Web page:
"Ii     st~
       • i          .~'~
        .~H·~
               .~        ,m
                '~H
                         ·U
              ,,~         §U
                    ~~
                    §~




37 

APPENDIX C
FISCAL YEAR 2008 UTILIZATION SCHEDULE OF QUALCOMM STADIUM
PARKING LOT




                               38 

           712 • 7(J
                                  w_
                                   ,m              Pi18·&119
                                                                             9/14.9/17                                                 11118
                                                                                                                                11116· 11 118
                                                                                                                                                         earning Lo!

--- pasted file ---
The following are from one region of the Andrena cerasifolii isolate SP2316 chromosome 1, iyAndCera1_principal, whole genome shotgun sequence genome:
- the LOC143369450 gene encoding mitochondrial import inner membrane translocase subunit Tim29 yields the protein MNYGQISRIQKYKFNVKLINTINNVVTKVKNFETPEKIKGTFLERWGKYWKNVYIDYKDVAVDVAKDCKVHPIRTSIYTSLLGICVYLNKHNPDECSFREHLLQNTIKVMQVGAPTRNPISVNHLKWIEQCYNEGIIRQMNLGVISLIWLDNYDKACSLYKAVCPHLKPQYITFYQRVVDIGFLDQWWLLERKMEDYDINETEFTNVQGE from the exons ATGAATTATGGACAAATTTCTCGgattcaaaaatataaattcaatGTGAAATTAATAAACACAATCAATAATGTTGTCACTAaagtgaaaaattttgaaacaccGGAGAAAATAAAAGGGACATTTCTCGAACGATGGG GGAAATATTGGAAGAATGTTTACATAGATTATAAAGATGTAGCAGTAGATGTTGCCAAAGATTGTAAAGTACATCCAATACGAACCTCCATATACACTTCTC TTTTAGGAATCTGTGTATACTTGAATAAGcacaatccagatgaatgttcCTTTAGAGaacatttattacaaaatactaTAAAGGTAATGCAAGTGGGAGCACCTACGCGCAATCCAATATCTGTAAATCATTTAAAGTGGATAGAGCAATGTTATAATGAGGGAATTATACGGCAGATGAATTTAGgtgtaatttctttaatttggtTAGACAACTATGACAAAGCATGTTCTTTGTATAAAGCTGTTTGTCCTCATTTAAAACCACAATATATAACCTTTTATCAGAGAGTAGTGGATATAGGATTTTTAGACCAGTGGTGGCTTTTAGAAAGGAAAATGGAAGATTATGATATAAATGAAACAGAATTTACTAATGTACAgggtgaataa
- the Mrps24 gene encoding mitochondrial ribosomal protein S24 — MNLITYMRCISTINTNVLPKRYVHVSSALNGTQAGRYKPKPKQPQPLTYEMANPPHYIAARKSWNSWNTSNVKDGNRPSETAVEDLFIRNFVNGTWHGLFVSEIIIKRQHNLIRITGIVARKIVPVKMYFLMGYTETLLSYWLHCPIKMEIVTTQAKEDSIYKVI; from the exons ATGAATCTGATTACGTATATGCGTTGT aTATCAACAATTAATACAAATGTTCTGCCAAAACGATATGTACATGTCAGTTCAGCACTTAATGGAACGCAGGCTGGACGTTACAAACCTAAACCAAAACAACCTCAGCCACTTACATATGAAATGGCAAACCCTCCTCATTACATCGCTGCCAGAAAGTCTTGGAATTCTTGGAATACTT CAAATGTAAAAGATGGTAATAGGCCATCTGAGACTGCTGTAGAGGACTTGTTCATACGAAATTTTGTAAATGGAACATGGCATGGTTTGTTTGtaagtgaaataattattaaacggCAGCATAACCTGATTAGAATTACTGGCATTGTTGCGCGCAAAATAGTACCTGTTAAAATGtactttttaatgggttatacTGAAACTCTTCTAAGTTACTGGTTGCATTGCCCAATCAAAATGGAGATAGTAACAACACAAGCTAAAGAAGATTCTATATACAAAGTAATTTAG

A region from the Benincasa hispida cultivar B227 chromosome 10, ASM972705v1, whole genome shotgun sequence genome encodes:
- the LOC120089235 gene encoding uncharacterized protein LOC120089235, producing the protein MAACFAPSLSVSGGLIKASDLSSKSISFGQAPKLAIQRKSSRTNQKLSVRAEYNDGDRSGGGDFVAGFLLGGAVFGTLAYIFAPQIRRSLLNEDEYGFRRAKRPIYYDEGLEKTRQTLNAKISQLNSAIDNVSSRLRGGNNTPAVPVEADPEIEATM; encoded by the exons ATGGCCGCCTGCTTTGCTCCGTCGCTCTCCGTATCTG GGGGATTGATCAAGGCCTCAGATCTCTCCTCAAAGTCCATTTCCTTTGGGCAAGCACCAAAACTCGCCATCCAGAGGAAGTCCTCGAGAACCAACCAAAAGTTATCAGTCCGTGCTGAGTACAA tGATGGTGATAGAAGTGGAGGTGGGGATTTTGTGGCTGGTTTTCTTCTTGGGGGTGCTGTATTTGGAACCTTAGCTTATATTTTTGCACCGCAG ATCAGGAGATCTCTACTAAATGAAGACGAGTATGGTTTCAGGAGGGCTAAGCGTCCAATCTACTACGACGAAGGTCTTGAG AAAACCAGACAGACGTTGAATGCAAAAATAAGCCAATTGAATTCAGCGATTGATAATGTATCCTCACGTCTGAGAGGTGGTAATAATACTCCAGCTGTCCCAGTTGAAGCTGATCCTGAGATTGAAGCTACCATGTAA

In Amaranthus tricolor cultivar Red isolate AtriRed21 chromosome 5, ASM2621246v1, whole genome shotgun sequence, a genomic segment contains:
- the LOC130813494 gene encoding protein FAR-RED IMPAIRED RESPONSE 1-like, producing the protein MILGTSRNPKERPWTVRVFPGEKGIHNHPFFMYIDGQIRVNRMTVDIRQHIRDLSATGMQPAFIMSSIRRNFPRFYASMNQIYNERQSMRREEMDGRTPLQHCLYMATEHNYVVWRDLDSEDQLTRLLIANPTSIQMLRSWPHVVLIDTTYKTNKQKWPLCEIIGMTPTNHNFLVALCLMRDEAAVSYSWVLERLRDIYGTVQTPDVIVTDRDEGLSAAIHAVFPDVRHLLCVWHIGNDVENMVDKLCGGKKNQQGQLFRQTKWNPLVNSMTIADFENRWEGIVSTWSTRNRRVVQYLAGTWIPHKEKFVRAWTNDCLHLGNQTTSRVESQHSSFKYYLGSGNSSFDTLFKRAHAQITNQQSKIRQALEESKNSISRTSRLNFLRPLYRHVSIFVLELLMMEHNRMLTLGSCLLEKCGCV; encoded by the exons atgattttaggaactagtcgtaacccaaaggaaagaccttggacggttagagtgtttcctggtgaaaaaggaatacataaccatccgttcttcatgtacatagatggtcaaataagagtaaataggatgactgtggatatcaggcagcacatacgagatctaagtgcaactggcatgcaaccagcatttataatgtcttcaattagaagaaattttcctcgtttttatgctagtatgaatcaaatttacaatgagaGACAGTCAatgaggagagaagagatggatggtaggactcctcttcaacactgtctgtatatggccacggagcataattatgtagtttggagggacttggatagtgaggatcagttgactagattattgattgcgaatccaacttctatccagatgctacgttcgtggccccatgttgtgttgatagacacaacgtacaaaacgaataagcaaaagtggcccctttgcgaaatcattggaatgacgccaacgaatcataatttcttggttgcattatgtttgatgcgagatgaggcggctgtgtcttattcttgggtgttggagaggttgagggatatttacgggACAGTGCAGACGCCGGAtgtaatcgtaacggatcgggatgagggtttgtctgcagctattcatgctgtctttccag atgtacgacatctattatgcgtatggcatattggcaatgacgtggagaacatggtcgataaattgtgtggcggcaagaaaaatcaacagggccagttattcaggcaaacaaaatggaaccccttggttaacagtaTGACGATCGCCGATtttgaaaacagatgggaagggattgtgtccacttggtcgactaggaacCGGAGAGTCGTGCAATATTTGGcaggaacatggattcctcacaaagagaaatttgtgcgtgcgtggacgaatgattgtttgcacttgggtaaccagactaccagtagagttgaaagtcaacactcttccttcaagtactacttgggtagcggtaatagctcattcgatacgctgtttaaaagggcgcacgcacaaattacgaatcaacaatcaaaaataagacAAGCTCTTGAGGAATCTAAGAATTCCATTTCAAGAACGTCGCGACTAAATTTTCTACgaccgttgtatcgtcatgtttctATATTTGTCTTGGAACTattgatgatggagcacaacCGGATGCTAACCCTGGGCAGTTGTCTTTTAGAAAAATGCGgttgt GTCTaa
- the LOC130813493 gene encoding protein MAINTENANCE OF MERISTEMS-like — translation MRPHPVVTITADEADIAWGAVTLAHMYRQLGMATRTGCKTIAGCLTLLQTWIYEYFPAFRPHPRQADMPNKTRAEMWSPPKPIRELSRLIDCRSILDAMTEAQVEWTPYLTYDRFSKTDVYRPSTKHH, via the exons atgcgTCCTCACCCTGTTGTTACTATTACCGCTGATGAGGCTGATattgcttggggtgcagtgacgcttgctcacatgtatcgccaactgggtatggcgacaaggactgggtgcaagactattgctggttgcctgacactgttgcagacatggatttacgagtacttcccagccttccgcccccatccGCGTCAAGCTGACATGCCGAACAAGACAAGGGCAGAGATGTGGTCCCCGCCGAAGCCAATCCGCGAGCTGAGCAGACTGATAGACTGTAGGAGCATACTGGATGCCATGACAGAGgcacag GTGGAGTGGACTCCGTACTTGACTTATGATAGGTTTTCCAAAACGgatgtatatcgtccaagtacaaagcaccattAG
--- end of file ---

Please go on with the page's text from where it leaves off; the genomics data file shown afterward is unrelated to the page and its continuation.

PaOling Lot Utilization
                                                                                                                                                              Fiscal Year 2008                           =.~
                                                                                                                                                                                                            Big,          3/1 4 ·3/16          4118.4120 ~-
                                                                                                                                                                                                                                                         T "